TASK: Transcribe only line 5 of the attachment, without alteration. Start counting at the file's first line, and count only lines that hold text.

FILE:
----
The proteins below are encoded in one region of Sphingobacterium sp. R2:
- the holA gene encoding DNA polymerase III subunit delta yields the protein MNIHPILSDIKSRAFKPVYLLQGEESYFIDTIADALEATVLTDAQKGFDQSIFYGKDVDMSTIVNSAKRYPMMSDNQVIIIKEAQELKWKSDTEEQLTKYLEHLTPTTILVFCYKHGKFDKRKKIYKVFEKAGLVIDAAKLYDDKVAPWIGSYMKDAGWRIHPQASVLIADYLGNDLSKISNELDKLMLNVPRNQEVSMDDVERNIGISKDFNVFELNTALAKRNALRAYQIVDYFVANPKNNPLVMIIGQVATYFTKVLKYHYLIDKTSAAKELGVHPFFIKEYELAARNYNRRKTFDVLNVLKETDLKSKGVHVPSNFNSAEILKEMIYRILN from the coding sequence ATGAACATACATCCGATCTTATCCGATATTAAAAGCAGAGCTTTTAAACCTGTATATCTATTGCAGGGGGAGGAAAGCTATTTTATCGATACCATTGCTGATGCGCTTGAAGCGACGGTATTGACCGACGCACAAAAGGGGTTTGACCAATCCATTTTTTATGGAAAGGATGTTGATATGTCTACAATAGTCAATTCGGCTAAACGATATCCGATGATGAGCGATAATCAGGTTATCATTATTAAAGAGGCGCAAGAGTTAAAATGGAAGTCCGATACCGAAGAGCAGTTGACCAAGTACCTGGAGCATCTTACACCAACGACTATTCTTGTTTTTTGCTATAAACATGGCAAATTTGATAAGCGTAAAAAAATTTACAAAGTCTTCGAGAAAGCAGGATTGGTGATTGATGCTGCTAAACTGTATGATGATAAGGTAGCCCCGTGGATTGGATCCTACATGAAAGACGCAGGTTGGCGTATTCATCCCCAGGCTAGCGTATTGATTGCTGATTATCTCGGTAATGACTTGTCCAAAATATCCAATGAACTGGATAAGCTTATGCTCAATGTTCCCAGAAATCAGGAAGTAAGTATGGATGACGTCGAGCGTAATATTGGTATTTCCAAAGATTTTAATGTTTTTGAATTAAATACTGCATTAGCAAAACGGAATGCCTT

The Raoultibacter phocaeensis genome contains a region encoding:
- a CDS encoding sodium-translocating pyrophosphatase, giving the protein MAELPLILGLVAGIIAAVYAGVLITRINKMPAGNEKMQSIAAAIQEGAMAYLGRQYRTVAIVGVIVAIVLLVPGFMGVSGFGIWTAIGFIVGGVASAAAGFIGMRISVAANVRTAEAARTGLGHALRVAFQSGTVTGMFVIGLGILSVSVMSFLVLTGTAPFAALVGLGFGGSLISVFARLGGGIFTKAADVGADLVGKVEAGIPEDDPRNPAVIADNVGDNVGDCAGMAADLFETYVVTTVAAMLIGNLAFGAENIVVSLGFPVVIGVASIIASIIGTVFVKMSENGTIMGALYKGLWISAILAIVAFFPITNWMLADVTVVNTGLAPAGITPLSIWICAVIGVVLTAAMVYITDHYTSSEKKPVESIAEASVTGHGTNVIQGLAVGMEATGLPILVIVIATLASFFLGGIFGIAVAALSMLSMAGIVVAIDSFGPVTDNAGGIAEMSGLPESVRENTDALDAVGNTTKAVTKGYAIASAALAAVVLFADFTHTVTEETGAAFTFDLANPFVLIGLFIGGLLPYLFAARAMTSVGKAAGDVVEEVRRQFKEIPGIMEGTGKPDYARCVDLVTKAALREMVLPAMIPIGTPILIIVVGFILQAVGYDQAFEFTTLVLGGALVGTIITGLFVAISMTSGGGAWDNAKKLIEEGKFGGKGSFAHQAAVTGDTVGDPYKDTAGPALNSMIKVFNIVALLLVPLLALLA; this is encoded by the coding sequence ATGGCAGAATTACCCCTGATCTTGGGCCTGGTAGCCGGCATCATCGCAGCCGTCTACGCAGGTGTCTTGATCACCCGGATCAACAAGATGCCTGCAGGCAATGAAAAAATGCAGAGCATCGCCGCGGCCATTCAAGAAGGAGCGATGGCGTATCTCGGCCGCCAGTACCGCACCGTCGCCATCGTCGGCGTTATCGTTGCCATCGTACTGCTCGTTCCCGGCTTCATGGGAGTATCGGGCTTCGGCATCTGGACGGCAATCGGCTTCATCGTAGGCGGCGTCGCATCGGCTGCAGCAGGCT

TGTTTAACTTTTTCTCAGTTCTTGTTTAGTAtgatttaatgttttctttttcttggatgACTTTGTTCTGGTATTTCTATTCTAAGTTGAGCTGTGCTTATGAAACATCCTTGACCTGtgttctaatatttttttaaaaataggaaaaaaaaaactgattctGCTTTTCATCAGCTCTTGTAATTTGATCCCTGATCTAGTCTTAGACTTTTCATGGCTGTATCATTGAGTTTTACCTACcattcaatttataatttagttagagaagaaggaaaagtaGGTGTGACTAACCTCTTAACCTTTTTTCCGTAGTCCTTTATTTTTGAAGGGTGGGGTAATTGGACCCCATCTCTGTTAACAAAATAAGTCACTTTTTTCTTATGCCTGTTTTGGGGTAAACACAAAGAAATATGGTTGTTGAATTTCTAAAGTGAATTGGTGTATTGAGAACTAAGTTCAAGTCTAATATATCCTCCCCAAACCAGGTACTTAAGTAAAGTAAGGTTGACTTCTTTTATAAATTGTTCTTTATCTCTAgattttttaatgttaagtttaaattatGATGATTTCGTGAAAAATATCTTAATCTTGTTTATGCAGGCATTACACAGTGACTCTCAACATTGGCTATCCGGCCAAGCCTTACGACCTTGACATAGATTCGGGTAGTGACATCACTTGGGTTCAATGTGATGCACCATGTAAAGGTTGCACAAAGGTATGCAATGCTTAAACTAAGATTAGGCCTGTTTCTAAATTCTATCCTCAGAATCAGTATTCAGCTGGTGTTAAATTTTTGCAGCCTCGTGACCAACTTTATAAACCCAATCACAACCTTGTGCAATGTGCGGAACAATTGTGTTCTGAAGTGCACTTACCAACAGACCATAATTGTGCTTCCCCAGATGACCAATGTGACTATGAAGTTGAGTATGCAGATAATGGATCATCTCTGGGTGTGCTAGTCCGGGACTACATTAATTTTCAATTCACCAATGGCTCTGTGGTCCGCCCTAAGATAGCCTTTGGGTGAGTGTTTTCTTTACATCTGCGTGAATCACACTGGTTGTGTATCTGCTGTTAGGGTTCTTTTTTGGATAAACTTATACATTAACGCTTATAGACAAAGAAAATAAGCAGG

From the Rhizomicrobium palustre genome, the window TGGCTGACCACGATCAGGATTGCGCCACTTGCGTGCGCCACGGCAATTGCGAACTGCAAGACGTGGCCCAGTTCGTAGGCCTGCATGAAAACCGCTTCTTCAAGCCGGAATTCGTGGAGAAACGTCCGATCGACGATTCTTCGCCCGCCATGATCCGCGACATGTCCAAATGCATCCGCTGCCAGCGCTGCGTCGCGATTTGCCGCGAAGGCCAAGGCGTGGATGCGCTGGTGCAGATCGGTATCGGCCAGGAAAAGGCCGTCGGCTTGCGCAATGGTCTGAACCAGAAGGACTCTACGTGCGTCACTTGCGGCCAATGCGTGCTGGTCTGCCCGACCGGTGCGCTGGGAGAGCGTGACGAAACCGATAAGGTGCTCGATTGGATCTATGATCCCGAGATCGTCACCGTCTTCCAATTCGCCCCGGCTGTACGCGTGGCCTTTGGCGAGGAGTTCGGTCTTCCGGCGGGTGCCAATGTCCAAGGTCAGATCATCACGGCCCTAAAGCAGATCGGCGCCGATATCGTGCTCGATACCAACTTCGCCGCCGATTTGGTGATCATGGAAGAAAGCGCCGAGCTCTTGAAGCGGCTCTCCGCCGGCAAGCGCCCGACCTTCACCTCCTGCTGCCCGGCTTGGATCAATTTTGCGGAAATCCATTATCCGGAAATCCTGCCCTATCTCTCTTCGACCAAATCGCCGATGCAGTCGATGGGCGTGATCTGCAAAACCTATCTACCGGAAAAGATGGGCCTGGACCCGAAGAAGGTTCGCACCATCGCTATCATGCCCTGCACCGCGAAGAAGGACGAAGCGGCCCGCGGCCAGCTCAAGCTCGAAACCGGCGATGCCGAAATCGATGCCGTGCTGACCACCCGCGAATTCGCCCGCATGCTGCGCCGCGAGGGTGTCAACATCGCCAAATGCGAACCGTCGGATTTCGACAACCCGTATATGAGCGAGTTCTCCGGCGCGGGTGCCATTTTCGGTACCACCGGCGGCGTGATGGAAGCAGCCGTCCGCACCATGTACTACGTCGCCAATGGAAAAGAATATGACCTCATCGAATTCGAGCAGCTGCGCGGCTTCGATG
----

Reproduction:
TGTTTAACTTTTTCTCAGTTCTTGTTTAGTAtgatttaatgttttctttttcttggatgACTTTGTTCTGGTATTTCTATTCTAAGTTGAGCTGTGCTTATGAAACATCCTTGACCTGtgttctaatatttttttaaaaataggaaaaaaaaaactgattctGCTTTTCATCAGCTCTTGTAATTTGATCCCTGATCTAGTCTTAGACTTTTCATGGCTGTATCATTGAGTTTTACCTACcattcaatttataatttagttagagaagaaggaaaagtaGGTGTGACTAACCTCTTAACCTTTTTTCCGTAGTCCTTTATTTTTGAAGGGTGGGGTAATTGGACCCCATCTCTGTTAACAAAATAAGTCACTTTTTTCTTATGCCTGTTTTGGGGTAAACACAAAGAAATATGGTTGTTGAATTTCTAAAGTGAATTGGTGTATTGAGAACTAAGTTCAAGTCTAATATATCCTCCCCAAACCAGGTACTTAAGTAAAGTAAGGTTGACTTCTTTTATAAATTGTTCTTTATCTCTAgattttttaatgttaagtttaaattatGATGATTTCGTGAAAAATATCTTAATCTTGTTTATGCAGGCATTACACAGTGACTCTCAACATTGGCTATCCGGCCAAGCCTTACGACCTTGACATAGATTCGGGTAGTGACATCACTTGGGTTCAATGTGATGCACCATGTAAAGGTTGCACAAAGGTATGCAATGCTTAAACTAAGATTAGGCCTGTTTCTAAATTCTATCCTCAGAATCAGTATTCAGCTGGTGTTAAATTTTTGCAGCCTCGTGACCAACTTTATAAACCCAATCACAACCTTGTGCAATGTGCGGAACAATTGTGTTCTGAAGTGCACTTACCAACAGACCATAATTGTGCTTCCCCAGATGACCAATGTGACTATGAAGTTGAGTATGCAGATAATGGATCATCTCTGGGTGTGCTAGTCCGGGACTACATTAATTTTCAATTCACCAATGGCTCTGTGGTCCGCCCTAAGATAGCCTTTGGGTGAGTGTTTTCTTTACATCTGCGTGAATCACACTGGTTGTGTATCTGCTGTTAGGGTTCTTTTTTGGATAAACTTATACATTAACGCTTATAGACAAAGAAAATAAGCAGG